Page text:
Vol. 36 No 3-4
Greek Poetry: New Voices and Ancient Echoes
From: At the Turn of Day (1992)
When I was fifteen, one evening
I left the cinema in the footsteps of
Natalie Wood and James Dean.
I remember large rooms and within them
smaller rooms, like dressing rooms.
In one of them, Rita Hayworth's eyes
followed me with surprise. Later I met
Marlon Brando who laughed at my broken
English and gave me his white T-shirts to wear
and his old black boots. For years I stayed with them,
I even played a couple of small parts. It was cold everywhere
and I spoke Greek loudly to the walls,
to the trees, and the machines. I didn't allow
my tongue to freeze, to be forgotten.
I travelled much. I married twice.
I don't have children. Friends I do have.
I painted a little from time to time.
But mainly I played the alto sax.
Later on, my regular job was
working as a movie extra. In thousands of movies.
I opened doors, I sat stock-still,
I chased dogs, was chased by murderers,
I swam for hours or played the chauffeur
for bosses and many more of life's roles.
Often I fell from skyscrapers.
Not out of desperation, but so that I would be featured
in the Guinness Book of Records. Falling, I would see,
upside-down, people in their apartments
going about their daily business.
I would land softly on the pavement or get caught
in electrical wires, or on poles
where flags rippled on the façade of the building.
They said: that Greek sure knows tricks, he can fly.
It rained for months on end and in tin
sheds I drank with other outcasts,
usually old Indians, stripped of their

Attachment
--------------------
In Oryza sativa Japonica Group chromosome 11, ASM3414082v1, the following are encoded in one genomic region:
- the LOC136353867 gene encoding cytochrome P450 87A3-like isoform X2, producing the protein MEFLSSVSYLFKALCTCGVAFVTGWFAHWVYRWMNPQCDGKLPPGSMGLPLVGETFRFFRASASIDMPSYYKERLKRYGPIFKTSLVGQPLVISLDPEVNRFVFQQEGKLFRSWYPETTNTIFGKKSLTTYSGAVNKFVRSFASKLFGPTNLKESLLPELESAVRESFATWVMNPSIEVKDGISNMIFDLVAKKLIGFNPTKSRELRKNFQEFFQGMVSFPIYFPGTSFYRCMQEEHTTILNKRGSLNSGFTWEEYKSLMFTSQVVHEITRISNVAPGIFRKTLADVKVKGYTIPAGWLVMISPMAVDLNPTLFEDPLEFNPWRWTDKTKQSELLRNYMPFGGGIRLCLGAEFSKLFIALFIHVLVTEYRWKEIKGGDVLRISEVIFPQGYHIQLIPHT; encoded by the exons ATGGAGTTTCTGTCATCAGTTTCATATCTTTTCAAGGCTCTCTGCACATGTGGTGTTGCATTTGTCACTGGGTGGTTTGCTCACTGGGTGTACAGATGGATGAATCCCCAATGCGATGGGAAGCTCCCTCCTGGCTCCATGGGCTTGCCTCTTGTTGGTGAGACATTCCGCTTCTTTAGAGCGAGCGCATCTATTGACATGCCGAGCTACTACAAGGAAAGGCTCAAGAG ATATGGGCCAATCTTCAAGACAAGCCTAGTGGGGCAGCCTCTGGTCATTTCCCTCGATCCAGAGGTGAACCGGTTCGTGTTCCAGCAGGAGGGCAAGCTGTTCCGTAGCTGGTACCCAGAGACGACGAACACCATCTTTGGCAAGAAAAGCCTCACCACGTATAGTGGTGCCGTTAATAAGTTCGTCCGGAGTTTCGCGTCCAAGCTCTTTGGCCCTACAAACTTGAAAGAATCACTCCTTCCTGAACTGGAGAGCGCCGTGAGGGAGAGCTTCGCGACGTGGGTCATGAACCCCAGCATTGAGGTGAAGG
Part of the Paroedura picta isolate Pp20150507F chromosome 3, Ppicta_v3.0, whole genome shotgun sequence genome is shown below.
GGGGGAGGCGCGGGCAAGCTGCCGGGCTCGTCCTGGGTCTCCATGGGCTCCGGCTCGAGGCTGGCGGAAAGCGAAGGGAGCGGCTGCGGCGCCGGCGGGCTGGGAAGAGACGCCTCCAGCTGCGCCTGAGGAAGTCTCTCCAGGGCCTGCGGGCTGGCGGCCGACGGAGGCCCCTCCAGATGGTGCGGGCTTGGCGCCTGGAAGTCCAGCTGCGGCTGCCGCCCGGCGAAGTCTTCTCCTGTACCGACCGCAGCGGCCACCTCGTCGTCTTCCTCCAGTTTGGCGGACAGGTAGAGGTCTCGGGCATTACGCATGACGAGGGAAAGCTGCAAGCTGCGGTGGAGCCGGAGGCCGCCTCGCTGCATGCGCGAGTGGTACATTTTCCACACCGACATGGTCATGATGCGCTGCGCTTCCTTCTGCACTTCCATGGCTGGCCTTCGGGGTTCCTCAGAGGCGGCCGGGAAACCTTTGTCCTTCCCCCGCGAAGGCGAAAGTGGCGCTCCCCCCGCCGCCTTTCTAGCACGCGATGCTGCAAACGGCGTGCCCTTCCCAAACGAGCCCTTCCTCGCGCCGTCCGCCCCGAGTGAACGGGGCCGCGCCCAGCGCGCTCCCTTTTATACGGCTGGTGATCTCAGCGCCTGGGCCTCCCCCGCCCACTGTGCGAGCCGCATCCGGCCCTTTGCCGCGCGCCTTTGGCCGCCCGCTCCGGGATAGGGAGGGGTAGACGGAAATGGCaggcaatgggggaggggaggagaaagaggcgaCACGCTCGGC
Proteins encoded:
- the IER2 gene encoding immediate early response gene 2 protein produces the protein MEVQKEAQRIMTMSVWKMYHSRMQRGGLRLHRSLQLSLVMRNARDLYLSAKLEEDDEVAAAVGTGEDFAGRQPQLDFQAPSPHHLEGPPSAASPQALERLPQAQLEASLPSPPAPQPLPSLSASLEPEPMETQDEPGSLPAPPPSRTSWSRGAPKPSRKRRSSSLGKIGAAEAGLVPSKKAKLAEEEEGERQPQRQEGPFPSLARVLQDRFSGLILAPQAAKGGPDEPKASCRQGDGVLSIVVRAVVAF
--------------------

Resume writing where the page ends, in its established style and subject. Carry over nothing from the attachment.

For quite a while I worked in a circus.
I cleaned the elephants and snakes.
I also worked for insurance companies.
Me, so desperate, thirsty, and homeless.
A kiss or a verse might follow me for years
through life. Other times
they disappeared like a gunshot in the night.
I was an immigrant, lived in basements,
grew a beard, grew thoughts, trained flees,
without ever managing anything.
Now I work as a prompter.
When the lights dim, my voice grows,
the tired bodies get going
and the show begins.
Translated by Peter Constantine
- 10th Muse
- Angel Exhaust
- Blithe Spirit
- Brando's hat
- Brittle Star
- Cannon's Mouth, The
- Coffee House, The
- Dream Catcher
- Floating Bear, The
- French Literary Review, The
- Frogmore Papers, The
- Global Tapestry
- Grosseteste Review
- Homeless Diamonds
- Interpreter's House, The
- Journal, The
- Lamport Court
- London Magazine, The
- Modern Poetry in Translation
- Monkey Kettle
- Neon Highway
- New Welsh Review
- North, The
- Obsessed with pipework
- Oxford Poetry
- Painted, spoken
- Paper, The
- Pen Pusher Magazine
- Poetry Cornwall
- Poetry London
- Poetry London (1951)
- Poetry Nation
- Poetry Review, The
- Poetry Salzburg Review
- Poetry Scotland
- Poetry Wales
- Private Tutor
- Purple Patch
- Rain Dog
- Reach Poetry
- Review, The
- Rialto, The
- Second Aeon
- Seventh Quarry, The
- Smiths Knoll
- Strange Faeces
- Tabla Book of New Verse, The
- Tolling Elves
- Ugly Tree, The
- Wolf, The
- Yellow Crane, The